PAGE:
Monday, April 23, 2012

The Quest For a Suburban Survival Vehicle

     I have been looking into buying an expedition type vehicle. Something that has off road capability, is a daily driver, gets fair gas mileage, decent towing/hauling capacity, and room for 5 plus some gear. It should also fit my standard sized garage. I don't want anything extreme or technical to maintain. I'm not looking for a rock crawler or a swamp buggy.

     I currently have three vehicles (I'm downsizing to 2 vehicles), and I know what I like and dislike about them all. So maybe that's a good place to start:
    F-150 4X4 - I bought this truck new 12 years ago. It's been a champ. It has a big V-8, and an extended cab. I use the bed alot, but I use the extended part of the cab more. The cab is too small, the people sitting in the back seat are cramped  I have 3 kids now, and it's a chore to get everyone loaded inside. There's not enough room left for everyones stuff, so that goes in the truck permitting. I also can't leave valuable tools or equipment in the bed of the truck unattended for very long.

   Toyota Sequoia - I bought this SUV new about 10 years ago. It has a big V-8, but is 2WD. It has plenty of room for my family and their stuff, and loading it is easy. I drive it daily, it's reliable for now, but I can't haul as much in it as I can haul in the bed of my truck. But I like that everything I lock inside the SUV, is inside the SUV and out of the elements and a little more difficult for someone to steal. I've bought lumber, pipe, and yard stuff and I was able to load it all into the SUV without an issue. Plus the rear window rolls down, which is a feature I use almost everyday.

    Honda Odyssey - I bought this mini-van new about a year ago. It's the most practical vehicle I won. It's really easy to get the kids into it. The doors are all automatic and key fob closed. It can hold a good bit of cargo (like full sheets of plywood or sheet rock) if you remove the seats, and has a V-6 engine. It's the ultimate grey vehicle. Just try counting all of the mini vans you see in a suburban neighborhood, they're EVERYWHERE.

      So that's what I have, and what I like about them. I definitely want 4X4, and a large V-8. I know I  want 17 inch rims and 285/75 tires, fog lights, recovery hooks, and skid plates. I'm stuck between a 4X4 SUV probably another Sequoia, and a full sized truck, probably a Ford.

     If I go with the pickup truck my first choice would be a F-250 Super Duty. I can get the Crew Cab option, the diesel engine, and a full sized bed. However I'll seriously under utilize the truck. I most likely will never haul or pull anything even close to the weight capacity of the F-250 Super Duty. It's about 10K more than the F-150 I would buy in it's place. I'd like to say "comparably equipped F-150" but that's not true. You can't get a diesel engine or a crew cab/full sized bed option in the F-150. If I go with the F-150 I'm afraid I'll always wish I had the F-250 even though it won't fit in my garage.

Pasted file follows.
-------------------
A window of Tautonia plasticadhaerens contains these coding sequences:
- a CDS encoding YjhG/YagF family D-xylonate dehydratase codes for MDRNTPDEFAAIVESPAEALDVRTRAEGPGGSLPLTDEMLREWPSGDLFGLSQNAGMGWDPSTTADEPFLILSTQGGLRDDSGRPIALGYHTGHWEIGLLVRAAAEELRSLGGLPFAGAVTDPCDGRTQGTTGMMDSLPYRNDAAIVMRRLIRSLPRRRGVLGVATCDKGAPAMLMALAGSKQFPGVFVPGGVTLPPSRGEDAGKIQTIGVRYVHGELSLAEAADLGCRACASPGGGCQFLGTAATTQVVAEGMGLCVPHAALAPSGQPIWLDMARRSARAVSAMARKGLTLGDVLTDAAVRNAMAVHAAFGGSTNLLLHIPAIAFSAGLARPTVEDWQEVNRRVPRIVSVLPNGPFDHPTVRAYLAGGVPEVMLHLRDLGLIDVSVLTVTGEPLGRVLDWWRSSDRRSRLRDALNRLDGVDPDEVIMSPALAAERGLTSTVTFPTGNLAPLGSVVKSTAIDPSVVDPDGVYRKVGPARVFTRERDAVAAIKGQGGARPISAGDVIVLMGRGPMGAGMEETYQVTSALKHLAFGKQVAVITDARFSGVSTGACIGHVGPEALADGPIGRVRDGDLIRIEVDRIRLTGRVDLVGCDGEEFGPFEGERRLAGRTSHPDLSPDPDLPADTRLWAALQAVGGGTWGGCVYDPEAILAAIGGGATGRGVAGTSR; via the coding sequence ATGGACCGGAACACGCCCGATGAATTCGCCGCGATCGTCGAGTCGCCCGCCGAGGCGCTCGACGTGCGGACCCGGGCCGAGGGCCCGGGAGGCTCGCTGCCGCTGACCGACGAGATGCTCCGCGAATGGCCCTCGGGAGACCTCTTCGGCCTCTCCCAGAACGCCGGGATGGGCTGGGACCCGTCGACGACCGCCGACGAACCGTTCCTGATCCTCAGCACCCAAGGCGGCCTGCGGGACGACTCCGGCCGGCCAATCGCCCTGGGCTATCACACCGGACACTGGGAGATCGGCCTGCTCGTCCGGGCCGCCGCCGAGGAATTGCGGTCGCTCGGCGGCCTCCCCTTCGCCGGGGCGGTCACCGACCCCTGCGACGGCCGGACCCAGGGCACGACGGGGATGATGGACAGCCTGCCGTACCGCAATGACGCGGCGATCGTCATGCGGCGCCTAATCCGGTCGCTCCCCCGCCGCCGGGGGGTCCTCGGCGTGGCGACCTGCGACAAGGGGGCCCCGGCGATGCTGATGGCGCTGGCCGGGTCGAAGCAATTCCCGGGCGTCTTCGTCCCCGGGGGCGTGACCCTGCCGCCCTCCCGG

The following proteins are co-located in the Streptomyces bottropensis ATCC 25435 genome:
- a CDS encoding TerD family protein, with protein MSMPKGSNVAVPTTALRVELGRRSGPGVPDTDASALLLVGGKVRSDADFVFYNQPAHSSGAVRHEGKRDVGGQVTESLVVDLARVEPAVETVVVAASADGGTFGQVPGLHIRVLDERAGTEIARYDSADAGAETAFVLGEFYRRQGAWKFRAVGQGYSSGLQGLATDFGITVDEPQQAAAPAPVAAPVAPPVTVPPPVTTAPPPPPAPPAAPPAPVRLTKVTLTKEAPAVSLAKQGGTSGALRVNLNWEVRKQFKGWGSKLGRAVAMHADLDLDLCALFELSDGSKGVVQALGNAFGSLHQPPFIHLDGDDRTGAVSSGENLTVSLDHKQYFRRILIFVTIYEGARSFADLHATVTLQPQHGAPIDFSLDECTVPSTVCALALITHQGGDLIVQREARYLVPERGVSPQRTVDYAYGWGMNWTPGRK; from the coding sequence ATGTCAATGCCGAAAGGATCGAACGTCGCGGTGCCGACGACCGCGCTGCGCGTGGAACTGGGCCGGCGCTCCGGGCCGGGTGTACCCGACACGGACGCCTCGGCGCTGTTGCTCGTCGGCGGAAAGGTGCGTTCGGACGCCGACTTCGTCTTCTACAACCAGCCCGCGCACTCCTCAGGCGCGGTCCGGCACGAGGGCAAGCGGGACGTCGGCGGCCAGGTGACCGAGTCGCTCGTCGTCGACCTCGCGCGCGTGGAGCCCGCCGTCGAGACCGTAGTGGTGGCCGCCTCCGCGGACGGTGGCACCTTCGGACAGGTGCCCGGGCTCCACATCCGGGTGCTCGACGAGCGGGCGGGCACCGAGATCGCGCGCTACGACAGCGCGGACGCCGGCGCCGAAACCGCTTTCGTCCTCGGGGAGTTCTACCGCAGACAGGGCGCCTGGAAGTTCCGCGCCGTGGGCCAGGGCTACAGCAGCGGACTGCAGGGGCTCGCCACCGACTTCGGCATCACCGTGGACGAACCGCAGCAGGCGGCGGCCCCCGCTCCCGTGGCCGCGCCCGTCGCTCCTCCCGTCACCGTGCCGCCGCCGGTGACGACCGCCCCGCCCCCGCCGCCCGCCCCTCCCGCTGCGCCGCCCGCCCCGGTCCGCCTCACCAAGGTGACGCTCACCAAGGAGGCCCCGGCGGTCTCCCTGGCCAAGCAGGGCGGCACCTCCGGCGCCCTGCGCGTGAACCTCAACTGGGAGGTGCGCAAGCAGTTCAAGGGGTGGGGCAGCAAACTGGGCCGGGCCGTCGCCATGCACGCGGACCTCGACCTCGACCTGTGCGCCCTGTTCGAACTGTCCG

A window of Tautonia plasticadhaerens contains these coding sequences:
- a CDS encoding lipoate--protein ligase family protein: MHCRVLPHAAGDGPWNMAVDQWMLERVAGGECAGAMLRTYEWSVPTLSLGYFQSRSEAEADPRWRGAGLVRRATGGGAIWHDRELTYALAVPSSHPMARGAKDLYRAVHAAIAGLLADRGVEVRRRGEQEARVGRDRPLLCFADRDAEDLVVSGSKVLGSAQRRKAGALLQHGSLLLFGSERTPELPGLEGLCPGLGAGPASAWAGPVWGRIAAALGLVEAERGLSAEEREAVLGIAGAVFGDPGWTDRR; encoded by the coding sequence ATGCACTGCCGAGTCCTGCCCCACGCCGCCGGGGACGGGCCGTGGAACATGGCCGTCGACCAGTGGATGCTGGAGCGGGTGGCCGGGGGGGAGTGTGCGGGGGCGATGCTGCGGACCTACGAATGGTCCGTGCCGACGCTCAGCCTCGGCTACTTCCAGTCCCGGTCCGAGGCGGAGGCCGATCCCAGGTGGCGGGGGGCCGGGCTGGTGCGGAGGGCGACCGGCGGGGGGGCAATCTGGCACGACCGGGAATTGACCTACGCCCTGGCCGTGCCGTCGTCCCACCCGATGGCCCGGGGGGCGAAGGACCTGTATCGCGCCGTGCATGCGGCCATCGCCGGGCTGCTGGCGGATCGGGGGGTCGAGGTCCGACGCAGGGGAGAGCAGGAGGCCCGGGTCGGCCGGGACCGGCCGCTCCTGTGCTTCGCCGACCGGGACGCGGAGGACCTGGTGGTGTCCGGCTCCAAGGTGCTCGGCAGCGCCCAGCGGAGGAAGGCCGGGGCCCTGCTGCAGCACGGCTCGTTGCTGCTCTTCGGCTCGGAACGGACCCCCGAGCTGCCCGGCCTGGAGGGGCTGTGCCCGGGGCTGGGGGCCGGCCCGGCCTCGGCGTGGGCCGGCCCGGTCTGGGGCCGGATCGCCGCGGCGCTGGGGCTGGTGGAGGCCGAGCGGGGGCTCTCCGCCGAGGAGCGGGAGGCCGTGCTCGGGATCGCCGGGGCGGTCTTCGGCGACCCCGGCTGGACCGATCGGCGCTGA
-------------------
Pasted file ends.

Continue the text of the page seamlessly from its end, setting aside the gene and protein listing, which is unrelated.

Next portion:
If I go with the SUV, I will probably buy another Sequoia. I looked at the Tahoe, and even looked over one of those hybrid trucks that is part truck, part SUV, and not very good at either one. I can probably get a Sequoia for less than the F-250 but slightly more than the F-150 if I skip the Limited package and get the SR-5 package instead.  I really like the rear window rolling down in the Sequoia, it makes putting small things (like groceries) in the back really easy. I use that feature almost every day.

     This is a big decision for me. I keep vehicles a long time, so it's a decision I'll have to live with for quite some time. It's a BIG financial decision as well. I have friends that get new vehicles every 2 to 3 years.  They always have nice new cars and trucks. There's times I'm glad I'm not like when I go 8 years or so without a car payment. Then there's times when I'm rattling down the road in a 10 year old SUV, or 12 year old truck....that I envy them a little (or a lot).

     Another choice for trucks in the Toyota Tundra. I own a Toyota Sequoia, so I'm familiar with the fit and finish of the truck. It's 22 inches longer than the Sequoia, so it'll be a tight fit in the garage. Parking on the driveway is not going to be an option for me....for many reasons. This might rule out the F-150 as well as it's 18 inches longer then the Tundra, so...3 1/2 feet longer than my Sequoia. After breaking out the tape measure and checking some manufacturerrer specs, neither the Tundra nor the F-150 will fit in my garage and allow me to close the door. I could still park them outside, but I'm not very inclined to do that.